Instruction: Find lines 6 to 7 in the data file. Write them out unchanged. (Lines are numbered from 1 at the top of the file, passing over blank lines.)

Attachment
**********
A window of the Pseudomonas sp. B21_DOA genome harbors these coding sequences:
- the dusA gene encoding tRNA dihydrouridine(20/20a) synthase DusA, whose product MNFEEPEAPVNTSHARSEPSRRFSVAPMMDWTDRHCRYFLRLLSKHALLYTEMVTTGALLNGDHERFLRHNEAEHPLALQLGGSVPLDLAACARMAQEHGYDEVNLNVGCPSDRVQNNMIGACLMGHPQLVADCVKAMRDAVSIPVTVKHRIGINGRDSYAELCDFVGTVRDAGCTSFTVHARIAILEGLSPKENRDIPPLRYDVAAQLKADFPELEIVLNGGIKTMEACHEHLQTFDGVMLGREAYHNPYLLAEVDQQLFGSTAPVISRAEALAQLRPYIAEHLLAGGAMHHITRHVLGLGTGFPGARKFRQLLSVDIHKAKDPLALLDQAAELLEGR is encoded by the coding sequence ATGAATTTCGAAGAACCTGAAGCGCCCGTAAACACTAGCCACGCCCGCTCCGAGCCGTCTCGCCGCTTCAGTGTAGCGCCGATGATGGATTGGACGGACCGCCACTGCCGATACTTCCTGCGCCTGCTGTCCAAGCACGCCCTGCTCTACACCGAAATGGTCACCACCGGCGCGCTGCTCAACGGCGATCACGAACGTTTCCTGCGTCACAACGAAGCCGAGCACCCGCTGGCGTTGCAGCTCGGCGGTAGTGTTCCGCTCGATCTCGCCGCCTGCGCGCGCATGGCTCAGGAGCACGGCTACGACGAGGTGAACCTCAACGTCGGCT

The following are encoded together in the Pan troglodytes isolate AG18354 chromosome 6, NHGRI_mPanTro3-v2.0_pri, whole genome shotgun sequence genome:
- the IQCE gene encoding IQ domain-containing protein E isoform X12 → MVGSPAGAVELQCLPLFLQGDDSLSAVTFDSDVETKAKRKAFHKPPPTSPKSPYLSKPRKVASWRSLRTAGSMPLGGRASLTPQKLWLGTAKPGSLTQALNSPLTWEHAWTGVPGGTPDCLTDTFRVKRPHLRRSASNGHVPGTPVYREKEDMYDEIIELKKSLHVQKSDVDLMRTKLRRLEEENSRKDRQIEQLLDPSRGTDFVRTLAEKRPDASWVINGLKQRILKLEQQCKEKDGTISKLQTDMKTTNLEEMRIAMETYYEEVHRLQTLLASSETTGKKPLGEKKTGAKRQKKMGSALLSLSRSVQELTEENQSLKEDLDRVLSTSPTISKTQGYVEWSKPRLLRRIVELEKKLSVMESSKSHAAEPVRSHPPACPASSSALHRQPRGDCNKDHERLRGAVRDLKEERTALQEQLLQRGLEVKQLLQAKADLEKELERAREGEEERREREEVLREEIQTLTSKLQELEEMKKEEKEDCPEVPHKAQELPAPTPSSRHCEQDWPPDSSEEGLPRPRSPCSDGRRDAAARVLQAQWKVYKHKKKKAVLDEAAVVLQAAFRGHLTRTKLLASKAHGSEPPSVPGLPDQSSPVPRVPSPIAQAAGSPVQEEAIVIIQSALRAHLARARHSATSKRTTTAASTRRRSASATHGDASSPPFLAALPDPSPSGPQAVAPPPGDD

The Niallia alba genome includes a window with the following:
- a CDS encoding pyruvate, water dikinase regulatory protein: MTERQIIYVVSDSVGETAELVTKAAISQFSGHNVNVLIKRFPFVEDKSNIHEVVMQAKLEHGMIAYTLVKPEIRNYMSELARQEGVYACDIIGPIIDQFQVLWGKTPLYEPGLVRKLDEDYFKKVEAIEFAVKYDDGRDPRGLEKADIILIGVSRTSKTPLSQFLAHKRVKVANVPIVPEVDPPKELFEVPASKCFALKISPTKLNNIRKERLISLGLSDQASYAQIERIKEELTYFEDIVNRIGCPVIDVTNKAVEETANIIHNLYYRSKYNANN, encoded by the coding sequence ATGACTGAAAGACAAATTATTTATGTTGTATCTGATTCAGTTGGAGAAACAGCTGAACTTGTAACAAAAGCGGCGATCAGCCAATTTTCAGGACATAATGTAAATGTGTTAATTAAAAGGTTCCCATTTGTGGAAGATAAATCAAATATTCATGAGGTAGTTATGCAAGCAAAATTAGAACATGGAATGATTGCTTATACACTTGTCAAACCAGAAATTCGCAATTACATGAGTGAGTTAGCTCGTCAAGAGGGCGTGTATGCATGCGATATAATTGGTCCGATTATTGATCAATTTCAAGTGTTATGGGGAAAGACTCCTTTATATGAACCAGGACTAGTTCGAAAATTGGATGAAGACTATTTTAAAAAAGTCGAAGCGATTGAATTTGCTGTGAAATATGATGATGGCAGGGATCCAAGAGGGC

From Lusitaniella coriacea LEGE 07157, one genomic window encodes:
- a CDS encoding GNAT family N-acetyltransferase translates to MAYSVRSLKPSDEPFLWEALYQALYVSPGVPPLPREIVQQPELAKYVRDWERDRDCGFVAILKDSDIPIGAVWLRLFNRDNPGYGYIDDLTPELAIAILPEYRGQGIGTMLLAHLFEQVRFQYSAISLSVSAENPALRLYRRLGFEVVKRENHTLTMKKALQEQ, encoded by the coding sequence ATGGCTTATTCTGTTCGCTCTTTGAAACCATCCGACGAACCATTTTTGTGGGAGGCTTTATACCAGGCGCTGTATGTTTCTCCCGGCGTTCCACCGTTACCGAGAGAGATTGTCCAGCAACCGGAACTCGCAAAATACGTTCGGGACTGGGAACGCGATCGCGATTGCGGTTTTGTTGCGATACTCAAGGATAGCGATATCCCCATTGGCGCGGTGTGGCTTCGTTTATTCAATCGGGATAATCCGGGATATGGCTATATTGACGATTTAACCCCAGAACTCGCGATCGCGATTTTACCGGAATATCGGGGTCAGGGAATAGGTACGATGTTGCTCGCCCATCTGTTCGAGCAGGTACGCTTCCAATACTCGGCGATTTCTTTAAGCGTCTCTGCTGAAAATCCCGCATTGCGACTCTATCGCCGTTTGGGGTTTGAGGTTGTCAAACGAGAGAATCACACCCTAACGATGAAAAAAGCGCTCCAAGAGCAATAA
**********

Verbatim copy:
- a CDS encoding pyruvate, water dikinase regulatory protein: MTERQIIYVVSDSVGETAELVTKAAISQFSGHNVNVLIKRFPFVEDKSNIHEVVMQAKLEHGMIAYTLVKPEIRNYMSELARQEGVYACDIIGPIIDQFQVLWGKTPLYEPGLVRKLDEDYFKKVEAIEFAVKYDDGRDPRGLEKADIILIGVSRTSKTPLSQFLAHKRVKVANVPIVPEVDPPKELFEVPASKCFALKISPTKLNNIRKERLISLGLSDQASYAQIERIKEELTYFEDIVNRIGCPVIDVTNKAVEETANIIHNLYYRSKYNANN, encoded by the coding sequence ATGACTGAAAGACAAATTATTTATGTTGTATCTGATTCAGTTGGAGAAACAGCTGAACTTGTAACAAAAGCGGCGATCAGCCAATTTTCAGGACATAATGTAAATGTGTTAATTAAAAGGTTCCCATTTGTGGAAGATAAATCAAATATTCATGAGGTAGTTATGCAAGCAAAATTAGAACATGGAATGATTGCTTATACACTTGTCAAACCAGAAATTCGCAATTACATGAGTGAGTTAGCTCGTCAAGAGGGCGTGTATGCATGCGATATAATTGGTCCGATTATTGATCAATTTCAAGTGTTATGGGGAAAGACTCCTTTATATGAACCAGGACTAGTTCGAAAATTGGATGAAGACTATTTTAAAAAAGTCGAAGCGATTGAATTTGCTGTGAAATATGATGATGGCAGGGATCCAAGAGGGC

From Lusitaniella coriacea LEGE 07157, one genomic window encodes: